Wednesday, September 12, 2007

Good As Lily: I prefer roses

Another lame post title. I need to work on coming up with puns or something. Anyway:

Good As Lily
Written by Derek Kirk Kim
Art by Jesse Hamm

The fourth entry in DC Comics' Minx line of graphic novels aimed at teenage girls is all about an eighteen-year-old girl named Grace who meets versions of herself at different points in her life. It's never explained what exactly brings them together (although a strange incident involving a piƱata seems to have something to do with it); they just run into each other one night, and Grace brings them home and starts living with them, hiding them from her parents and passing them off as relatives to everyone else. Grace is at a precarious point in her life; at eighteen, she feels like she hasn't really accomplished anything, and although she got into Stanford, she isn't really sure what she wants to do in the future. She has friends (including a boy she's known for years who obviously has feelings for her), but she also harbors a major crush on her drama teacher, Mr. Levon.

The insertion of three other Graces into her life shakes things up a bit, and although it starts out as a comedic device, we slowly realize that they are there for a reason, with each of them wanting to sort out something they regret and teach teenage Grace a lesson (although it's not as obvious as it sounds; there are no explicit morals here). Six-year-old Grace manages to reconcile her feelings about her older sister Lily, who died at the age of eight and always loomed over her as a "preferred" daughter to their parents (hence the title; Grace doesn't feel like she's ever as good as Lily). Twenty-nine-year-old Grace has regrets about what she didn't do when she was younger and thinks perhaps the best years of her life are over. Eighty-year-old Grace regrets everything, having pretty much given up on life, enjoying only cigarettes and daytime TV. She gets to realize that she can still make a difference in people's lives, and teach teenage Grace not to overlook the treasures right in front of her.

It's beautifully written, with all of the above information coming through interpretations, rather than baldly stated to the readers. There's plenty of comedy and fun scenes in addition to the life lesson. And along with the Graces, there are plenty of other well-rounded characters, like Grace's parents and friends, or the mean girl at school who we eventually find out feels the same way about Grace as Grace does about Lily.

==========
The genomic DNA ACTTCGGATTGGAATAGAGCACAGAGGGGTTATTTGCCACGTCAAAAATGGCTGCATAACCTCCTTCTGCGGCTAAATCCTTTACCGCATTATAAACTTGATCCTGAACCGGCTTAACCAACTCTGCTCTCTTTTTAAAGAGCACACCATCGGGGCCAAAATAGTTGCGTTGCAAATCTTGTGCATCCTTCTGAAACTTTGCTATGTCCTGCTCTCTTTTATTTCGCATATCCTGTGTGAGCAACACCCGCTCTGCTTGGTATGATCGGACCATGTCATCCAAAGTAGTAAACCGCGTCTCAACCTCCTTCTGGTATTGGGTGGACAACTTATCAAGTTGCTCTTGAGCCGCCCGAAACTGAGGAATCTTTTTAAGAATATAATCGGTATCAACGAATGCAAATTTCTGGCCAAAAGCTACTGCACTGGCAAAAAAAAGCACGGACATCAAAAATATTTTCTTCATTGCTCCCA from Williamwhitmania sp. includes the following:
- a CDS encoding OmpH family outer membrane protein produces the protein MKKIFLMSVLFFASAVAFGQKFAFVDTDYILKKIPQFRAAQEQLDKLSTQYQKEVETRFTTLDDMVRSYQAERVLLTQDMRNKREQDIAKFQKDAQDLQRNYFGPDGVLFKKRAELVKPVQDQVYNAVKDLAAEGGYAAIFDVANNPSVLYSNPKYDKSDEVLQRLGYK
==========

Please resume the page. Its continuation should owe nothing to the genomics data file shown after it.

Unfortunately, Derek Kirk Kim doesn't provide the art along with his story. Not that Jesse Hamm is terrible or anything, but Kim could have pushed this book to a whole new level, creating an instant classic. As it is, Hamm does a workmanlike job, following Kim's script and character designs. Sometimes the art gets a bit rough, especially in the changing contours of characters' mouths, but it usually works pretty well. However, Mr. Levon does come off as vacuous and empty-eyed:

And he wears the same outfit, a V-neck sweater over a plaid shirt and black tie, in every appearance, even when he's chaperoning the school dance. That was bothersome. But usually the art is pretty good, and occasionally looks pretty nice, like in this panel that uses greytones to beautifully define Grace's features:

So it's a wonderful story with art that, while not perfect, is certainly quite readable. I would definitely recommend it, and I should mention that my wife read it and liked it too. Check it out!

I originally had the following paragraph in the middle of the above review, but I thought it kind of interrupted the flow and didn't really have to do with the actual critique of the book, so I took it out. But I didn't want to waste it, so here it is:

The first time I ever heard of Jesse Hamm was in a blog post he did back in March in which he complained about writers not knowing enough about art (the post gained some notoriety around the comics blogosphere after Mark Waid stopped by and left some angrily argumentative comments). One example he gave was having a character express two mutually exclusive emotions in one panel, forcing the artist to draw the character with two faces. I probably wouldn't have paid it any mind regularly, but due to that post, I noticed several instances of that technique in this book:

It caused me to wonder if Derek Kirk Kim was the writer Hamm was complaining about. Strange.